Beer was the reason the Pilgrims landed at Plymouth Rock. It’s clear from the Mayflower’s log that the crew didn’t want to waste beer looking for a better site. The log goes on to state that the passengers "were hasted ashore and made to drink water that the seamen might have the more beer".
After consuming a bucket or two of vibrant brew they called aul, or ale, the Vikings would head fearlessly into battle often without armor or even shirts. In fact, the term "berserk" means "bare shirt" in Norse, and eventually took on the meaning of their wild battles.
In 1740 Admiral Vernon of the British fleet decided to water down the navy’s rum. Needless to say, the sailors weren’t too pleased and called Admiral Vernon, Old Grog, after the stiff wool grogram coats he wore. The term "grog" soon began to mean the watered down drink itself. When you were drunk on this grog, you were "groggy", a word still in use today.
Many years ago in England, pub frequenters had a whistle baked into the rim or handle of their ceramic cups. when they needed a refill, they used the whistle to get some service. "Wet your whistle", is the phrase inspired by this practice.
In the middle ages, "nunchion" was the word for liquid lunches. It was a combination of the words "noon scheken", or noon drinking. In those days, a large chunk of bread was called lunch. So if you ate bread with your nunchion, you had what we still today call a luncheon.
One night, a Delta twin-engine puddle jumper was flying somewhere above New Jersey. There were five people on board: the pilot, Michael Jordan, Bill Gates, the Dalai Lama and a hippie.
Suddenly, an illegal oxygen generator exploded loudly in the luggage compartment and the passenger cabin began to fill with smoke. The cockpit door opened and the pilot burst into the compartment. "Gentlemen," he began, "I have good news and bad news. The bad news is that we’re about to crash in New Jersey. The good news is that there are four parachutes, and I have one of them" With that, the pilot threw open the door and jumped from the plane.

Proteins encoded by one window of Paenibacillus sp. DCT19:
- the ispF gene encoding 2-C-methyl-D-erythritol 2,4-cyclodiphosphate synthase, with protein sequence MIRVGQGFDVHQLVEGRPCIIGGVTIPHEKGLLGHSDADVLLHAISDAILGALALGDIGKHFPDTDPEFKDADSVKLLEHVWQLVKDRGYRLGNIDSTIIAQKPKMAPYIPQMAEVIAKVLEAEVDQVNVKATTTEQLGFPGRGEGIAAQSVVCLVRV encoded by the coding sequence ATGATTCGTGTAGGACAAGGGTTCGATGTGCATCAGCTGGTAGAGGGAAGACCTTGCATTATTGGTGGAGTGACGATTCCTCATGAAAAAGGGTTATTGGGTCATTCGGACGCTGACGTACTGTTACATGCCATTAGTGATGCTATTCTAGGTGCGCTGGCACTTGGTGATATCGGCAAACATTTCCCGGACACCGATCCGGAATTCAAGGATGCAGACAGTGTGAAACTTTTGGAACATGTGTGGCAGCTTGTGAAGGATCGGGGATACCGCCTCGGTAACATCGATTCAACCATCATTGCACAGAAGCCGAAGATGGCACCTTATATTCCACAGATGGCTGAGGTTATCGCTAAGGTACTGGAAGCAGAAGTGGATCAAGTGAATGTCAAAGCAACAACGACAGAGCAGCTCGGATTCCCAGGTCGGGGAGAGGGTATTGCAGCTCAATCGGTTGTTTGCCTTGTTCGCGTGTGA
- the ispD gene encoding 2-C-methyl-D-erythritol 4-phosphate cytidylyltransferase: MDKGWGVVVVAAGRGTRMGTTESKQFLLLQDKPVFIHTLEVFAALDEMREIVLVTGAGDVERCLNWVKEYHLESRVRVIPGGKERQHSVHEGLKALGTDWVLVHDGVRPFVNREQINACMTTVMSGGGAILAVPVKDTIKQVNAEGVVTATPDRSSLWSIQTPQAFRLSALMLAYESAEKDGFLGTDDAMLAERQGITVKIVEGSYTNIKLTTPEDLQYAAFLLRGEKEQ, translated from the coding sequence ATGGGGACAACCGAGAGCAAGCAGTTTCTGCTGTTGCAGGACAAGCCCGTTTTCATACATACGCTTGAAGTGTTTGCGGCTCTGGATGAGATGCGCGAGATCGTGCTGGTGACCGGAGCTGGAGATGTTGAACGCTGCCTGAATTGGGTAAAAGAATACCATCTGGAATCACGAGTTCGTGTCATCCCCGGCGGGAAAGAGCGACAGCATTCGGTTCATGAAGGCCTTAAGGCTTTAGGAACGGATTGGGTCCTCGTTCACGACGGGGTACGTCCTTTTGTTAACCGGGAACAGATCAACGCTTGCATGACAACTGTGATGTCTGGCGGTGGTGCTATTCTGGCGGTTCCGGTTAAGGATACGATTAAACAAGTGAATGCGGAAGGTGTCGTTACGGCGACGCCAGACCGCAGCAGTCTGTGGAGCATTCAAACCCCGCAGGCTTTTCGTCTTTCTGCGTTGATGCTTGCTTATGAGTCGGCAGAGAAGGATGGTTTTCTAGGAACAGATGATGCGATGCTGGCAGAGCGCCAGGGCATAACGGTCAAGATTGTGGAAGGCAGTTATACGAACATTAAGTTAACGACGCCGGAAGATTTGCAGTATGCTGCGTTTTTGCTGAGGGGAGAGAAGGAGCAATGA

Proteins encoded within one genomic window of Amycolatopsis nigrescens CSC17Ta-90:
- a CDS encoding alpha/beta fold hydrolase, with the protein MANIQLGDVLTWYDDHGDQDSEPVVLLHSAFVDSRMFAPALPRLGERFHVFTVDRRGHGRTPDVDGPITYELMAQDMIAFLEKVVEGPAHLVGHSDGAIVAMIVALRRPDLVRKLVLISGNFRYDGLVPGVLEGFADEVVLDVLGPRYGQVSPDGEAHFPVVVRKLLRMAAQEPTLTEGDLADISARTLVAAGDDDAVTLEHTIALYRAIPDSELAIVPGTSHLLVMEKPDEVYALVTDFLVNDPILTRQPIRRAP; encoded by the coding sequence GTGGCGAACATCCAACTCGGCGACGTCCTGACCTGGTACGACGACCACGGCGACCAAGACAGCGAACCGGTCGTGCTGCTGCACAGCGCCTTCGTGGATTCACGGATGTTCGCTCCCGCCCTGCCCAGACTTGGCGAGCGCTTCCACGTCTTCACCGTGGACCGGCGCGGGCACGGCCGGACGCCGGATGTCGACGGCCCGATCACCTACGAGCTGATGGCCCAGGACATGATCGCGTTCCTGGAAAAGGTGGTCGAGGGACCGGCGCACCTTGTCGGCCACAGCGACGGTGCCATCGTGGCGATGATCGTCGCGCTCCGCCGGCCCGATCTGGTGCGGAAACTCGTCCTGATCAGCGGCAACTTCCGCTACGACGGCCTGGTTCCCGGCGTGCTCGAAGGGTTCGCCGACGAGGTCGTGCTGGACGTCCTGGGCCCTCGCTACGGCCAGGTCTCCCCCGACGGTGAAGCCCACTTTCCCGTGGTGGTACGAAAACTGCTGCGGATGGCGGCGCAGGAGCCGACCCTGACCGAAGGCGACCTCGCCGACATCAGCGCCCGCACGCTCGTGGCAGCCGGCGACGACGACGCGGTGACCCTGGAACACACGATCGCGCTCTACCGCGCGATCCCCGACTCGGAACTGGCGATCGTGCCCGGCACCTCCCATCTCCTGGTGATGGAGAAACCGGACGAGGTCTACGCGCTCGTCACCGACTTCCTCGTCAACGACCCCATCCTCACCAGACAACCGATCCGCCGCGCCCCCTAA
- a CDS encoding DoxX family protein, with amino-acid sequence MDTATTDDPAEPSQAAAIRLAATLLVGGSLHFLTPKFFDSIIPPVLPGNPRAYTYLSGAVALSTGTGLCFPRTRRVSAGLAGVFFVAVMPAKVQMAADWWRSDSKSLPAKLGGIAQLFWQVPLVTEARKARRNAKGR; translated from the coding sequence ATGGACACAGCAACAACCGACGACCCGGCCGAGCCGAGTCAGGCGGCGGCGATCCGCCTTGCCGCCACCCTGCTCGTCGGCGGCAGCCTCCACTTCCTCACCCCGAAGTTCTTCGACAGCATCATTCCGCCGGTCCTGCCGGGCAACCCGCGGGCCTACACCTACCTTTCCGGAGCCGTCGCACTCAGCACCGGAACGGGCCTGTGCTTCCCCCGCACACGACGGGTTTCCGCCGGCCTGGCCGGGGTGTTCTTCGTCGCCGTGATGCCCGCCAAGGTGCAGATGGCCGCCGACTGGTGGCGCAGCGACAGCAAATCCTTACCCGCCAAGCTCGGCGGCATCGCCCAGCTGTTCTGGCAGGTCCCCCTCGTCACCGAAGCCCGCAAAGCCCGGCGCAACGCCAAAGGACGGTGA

Michael Jordan was on his feet in a flash. "Gentlemen," he said, "I am the world’s greatest athlete. The world needs great athletes. I think the world’s greatest athlete should have a parachute" With these words, he grabbed one of the remaining parachutes, hurtled through the door and into the night.
Bill Gates rose and said, "Gentlemen, I am the world’s smartest man. The world needs smart men. I think the world’s smartest man should have a parachute, too." He grabbed one, and out he jumped.
The Dalai Lama and the hippie looked at one another. Finally, the Dalai Lama spoke. "My son, "he said, "I have lived a satisfying life and have known the bliss of True Enlightenment. You have your life ahead of you; you take a parachute, and I will go down with the plane." The hippie smiled slowly and said, "Hey, don’t worry, pops. The World’s Smartest Man just jumped out wearing my backpack."